What Bug Is That? The guide to Australian insect families.

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Immidae

Overview

The adults are relatively stout-bodied and nocturnal. Imma acosma is the best known Australian species (Common 1979); it occurs in eastern Qld and N.S.W.; the green larva feeds fully exposed on the foliage of Hymenanthera dentata and pupates in a white, silk cocoon beneath a network of silk stretched across a slight hollow. I . lyrifera from North Qld has partly transparent hind wings and I . stilbiota is a large, noctuid-like species from Qld and the Torres Strait islands. At least one unnamed species is known from north-westerm W.A. The black and orange Birthana cleis , the most conspicuous Australian species, occurs in N.T. and North Qld.

Description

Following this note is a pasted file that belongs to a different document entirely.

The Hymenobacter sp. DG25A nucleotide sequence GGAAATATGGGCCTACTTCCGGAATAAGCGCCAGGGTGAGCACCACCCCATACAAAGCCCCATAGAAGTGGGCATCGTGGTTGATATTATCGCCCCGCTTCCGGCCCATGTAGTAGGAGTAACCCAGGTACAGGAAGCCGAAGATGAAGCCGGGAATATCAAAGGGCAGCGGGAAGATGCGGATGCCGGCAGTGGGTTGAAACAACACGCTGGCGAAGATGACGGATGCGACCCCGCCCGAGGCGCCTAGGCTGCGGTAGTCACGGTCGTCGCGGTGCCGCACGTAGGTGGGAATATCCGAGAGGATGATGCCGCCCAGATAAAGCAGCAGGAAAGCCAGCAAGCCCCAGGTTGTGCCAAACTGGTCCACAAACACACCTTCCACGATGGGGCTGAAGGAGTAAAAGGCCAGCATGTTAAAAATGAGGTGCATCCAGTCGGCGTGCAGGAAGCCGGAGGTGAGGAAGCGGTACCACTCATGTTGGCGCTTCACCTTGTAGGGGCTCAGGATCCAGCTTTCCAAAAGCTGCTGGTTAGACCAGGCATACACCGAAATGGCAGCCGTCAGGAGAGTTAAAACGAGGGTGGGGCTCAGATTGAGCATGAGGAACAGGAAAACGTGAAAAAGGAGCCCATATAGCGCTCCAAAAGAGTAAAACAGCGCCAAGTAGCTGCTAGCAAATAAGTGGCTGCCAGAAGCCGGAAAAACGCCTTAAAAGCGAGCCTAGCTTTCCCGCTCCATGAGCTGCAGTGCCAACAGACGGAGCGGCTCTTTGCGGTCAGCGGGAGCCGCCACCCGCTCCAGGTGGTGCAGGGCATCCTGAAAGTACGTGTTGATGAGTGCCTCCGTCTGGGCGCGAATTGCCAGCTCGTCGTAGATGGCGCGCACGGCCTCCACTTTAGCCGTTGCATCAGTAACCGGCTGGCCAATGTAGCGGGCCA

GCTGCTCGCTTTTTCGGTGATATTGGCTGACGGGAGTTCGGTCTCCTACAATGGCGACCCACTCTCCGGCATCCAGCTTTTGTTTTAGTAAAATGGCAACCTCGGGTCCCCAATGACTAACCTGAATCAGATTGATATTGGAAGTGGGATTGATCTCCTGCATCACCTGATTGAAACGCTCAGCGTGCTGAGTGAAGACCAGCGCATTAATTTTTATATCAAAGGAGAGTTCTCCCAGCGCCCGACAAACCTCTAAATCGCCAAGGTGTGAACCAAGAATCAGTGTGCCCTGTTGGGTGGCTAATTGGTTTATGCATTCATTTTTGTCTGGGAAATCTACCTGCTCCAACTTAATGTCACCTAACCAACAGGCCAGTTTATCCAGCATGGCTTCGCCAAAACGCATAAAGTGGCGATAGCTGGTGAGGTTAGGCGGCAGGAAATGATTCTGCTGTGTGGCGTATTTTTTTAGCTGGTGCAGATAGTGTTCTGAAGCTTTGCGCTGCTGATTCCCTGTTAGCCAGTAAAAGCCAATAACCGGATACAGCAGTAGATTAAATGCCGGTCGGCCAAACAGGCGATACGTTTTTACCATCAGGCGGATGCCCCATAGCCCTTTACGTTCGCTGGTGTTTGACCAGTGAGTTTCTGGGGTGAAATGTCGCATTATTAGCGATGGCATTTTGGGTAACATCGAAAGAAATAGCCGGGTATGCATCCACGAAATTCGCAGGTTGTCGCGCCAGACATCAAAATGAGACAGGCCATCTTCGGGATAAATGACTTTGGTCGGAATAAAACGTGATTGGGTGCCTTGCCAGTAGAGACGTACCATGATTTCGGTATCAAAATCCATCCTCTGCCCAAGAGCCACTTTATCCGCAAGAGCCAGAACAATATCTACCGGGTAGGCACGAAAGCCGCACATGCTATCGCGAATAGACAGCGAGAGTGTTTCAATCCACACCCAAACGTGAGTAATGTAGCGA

Small; head smooth, with lamellar scales; ocelli usually absent, chaetosemata usually present; antennae filiform; proboscis well developed, unscaled; maxillary palps minute, 1- or 2-segmented; labial palps curved upwards; 2nd segment with dense scales, apical segment slender and pointed; epiphysis present; spurs 0-2-4; hind tibiae smooth-scaled; fore wing with male retinaculum on Sc, chorda and stem of M absent in cell, R 4 and R 5 sometimes stalked, R 5 and sometimes R 4 to termen, CuP present near margin, 1A + 2A fork prominent; hind wing sometimes partly transparent, female frenulum of 3 bristles, vestigial M-stem present in cell, Rs and M 1 usually stalked, CuP present near margin, 3A present; abdomen sometimes with coremata. Larva slender, without secondary setae, more dorsal setae barbed, prothorax with 3 L setae on one pinaculum; ventral prolegs slender with crochets in uniordinal mesoseries; feeding exposed. Pupa slightly compressed, lightly sclerotised, abdominal terga without spines, segments 5 and 6 movable; without cremaster but with about 16 hooked setae; cocoon of white silk, pupa not protruded at ecdysis.

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